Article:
surface and foundation distresses caused by shrinking and swelling soils remain
a national issue. These distresses are
due to changes in soil moisture content caused by three primary sources:
evaporation, transpiration, and water table fluctuations. Expansive clay is particularly vulnerable to
changes in moisture content, which results in shrinking during drying cycles
(desiccation) and swelling during wetting cycles (recharge). Reduced rainfall, higher ambient
temperatures, lower vapor pressure, and wind speed influence the rate of soil desiccation
during the summer months, generally reaching maximum drying in September. The moisture lost during the summer drying
cycle is generally replaced, except in times of drought, during the winter
months and reaches its recharge maximum in the spring. When trees, shrubs, and other vegetation are
present, an additional moisture demand results from transpiration, which is the
transport of water through plants from the roots to the leaves and into the
atmosphere. The transpiration period
begins during the spring and peaks during the summer months, which adds to the
desiccation caused by evaporation. The
process of evaporation and transpiration together is called evapotranspiration.
When yearly rainfall is insufficient, a
zone of permanent desiccation is created, which causes a creep-like effect
where the soil does not return to its original volume resulting in permanent
Moisture changes result from extreme weather events and seasonal variations and these
changes can be worsened by roadway construction procedures such as altering
drainage patterns, eliminating surface water retention areas, constructing
pavements during the dry season, constructing an impermeable surface alters subsurface
evapotranspiration patterns, chemically
stabilizing the soil, planting high water demand vegetation, and constructing
dense embankments with impermeable clays to seal the slopes. As subsidence continues, a point is reached
where the pavement structure and embankment yields and surface distresses such
as cracking and faulting occur generally beginning at the edge of the outside
wheel path and progressing outward towards the shoulder. While some research has been conducted, there
is a great need for assessment guidelines for soil characterization,
environmental factors, and the stress state of the pavement system coupled with
cost effective methods to mitigate shrink/swell distresses.
Nelson, J., Miller, D. (1992). Expansive Soils, Problems and Practice in
Foundation, and Pavement Engineering, John E Wiley and Sons.
Vipulanandan, C., Addison, M., M. Hansen,
(2001). Expansive Clay Soils and
Vegetative Influence on Shallow Foundations: Proceedings of Geo-Institute
Shallow Foundation and Soil Properties Committee Geotechnical Special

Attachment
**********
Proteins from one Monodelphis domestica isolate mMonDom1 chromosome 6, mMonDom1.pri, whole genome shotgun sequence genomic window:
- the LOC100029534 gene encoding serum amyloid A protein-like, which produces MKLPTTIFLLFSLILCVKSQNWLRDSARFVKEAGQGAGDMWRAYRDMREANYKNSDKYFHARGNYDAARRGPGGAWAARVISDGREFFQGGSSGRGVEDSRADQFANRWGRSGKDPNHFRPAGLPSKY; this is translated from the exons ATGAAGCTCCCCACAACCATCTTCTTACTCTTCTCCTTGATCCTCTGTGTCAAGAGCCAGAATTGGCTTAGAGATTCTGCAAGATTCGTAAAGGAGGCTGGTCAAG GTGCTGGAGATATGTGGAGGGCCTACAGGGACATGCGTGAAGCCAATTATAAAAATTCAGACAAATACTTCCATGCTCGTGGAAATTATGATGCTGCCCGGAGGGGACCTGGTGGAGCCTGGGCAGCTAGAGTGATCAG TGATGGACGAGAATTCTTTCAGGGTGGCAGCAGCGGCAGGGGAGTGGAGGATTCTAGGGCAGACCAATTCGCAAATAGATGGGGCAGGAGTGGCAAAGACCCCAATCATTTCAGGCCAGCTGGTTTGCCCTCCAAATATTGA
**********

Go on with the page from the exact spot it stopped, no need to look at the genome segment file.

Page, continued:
Publication Number 115, American Society of Civil Engineers,
Department of the Army USA. (1983), Foundations in Expansive Soils,
Technical Manual TM 5-818-7, September 1983.
Biddle, P.G.. (1998). Tree Root Damage to Buildings, Volumes 1 and 2, Willomead
Roberts, J., Jackson, N, and Smith, M.
(2006). Tree Roots in the Built
Environment, TSO Publications.
Freeman, T., Driscoll, R., and Littlejohn, G.
(2002). Has Your House Got Cracks?,
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McPherson, E. (2000). “Expenditures
Associated with Conflicts between Street Tree Root Growth and Hardscape in
California”, Journal of Arboricultural, 26:
E.G. and Peper, P.J. (1995) Infrastructure repair costs associated with street
trees in 15 cities. In Trees and Building Sites. In Proceedings of and
International Workshop on Trees and Buildings (G.W. Watson and D. Neely eds.),
pp. 49–64. International Society of Arboriculture, Savoy, Ill, USA
E.G. and Peper, P.J. (1996) Costs of infrastructure tree damage to
infrastructure. Arboricultural Journal 20, 143–160.
McPherson, E., Simpson, J., Peper, P., and
Xiao, Q. (1999). “Benefits-Costs Analysis of Modesto’s Municipal Urban Forest”,
Journal of Arboriculture, 25:
McPherson, E., Costello, L., Perry E., and
Peper, P. (2000). Reducing Tree Root
Damage to Sidewalks in California Cities, Division of Agriculture and
Natural Resources, University of California.
Randrup, T., McPherson, E., and Costello, L.
(2001). “A Review of Tree Root Conflicts with Sidewalks, Curbs, and Roads”, Urban Ecosystems, 5:209-225, Kluwer
Crow, P. (2005). The Influence of Soils and Species on Tree Root Depth, Forestry
Kopinga, J., (1994). “Aspects of the Damage
to Asphalt Road Pavings caused by Tree Roots”, Proceedings of the International
Workshop on Tree Root Development in Urban Soils, Published by the
International Society of Arboriculture, 165-178, ISBN/ISSN 1-881956-06-7.
Kristoffersen, P. (1998). “Designing Urban
Pavement Subbases to Support Trees”, Journal
Kristoffersen, P. (1998). “Growing Trees in Road
Foundation Materials”, Arboricultural
MacLeod, R. and Cram W. (1996), “Forces
exerted by Tree Roots”, Arboricultural Advisory and Information Service,
|Source Info:||Louisiana Department of Transportation and Development|
Kevin Gaspard, P.E., Louisiana Transportation Research Center, 4101 Gourrier Ave., Baton Rouge, LA. 70808, Tel. 225-767-9104, Fax. 225-767-9108, email firstname.lastname@example.org
Zhongjie Zhang, PH.D, P.E., Louisiana Transportation Research Center, 4101 Gourrier Ave., Baton Rouge, LA. 70808, Tel. 225-767-9162, Fax. 225-767-9108, email: email@example.com
Gavin Gautreau, P.E., Louisiana Transportation Research Center, 4101 Gourrier Ave., Baton Rouge, LA. 70808, Tel. 225-767-9110, Fax. 225-767-9108, email: firstname.lastname@example.org
AFP60 Committee on Engineering Behavior of Unsaturated Geomaterials
John Siekmeier, P.E. M.ASCE
Committee Research Coordinator
Minnesota Department of Transportation
1400 Gervais Ave., Maplewood, MN 55109-2044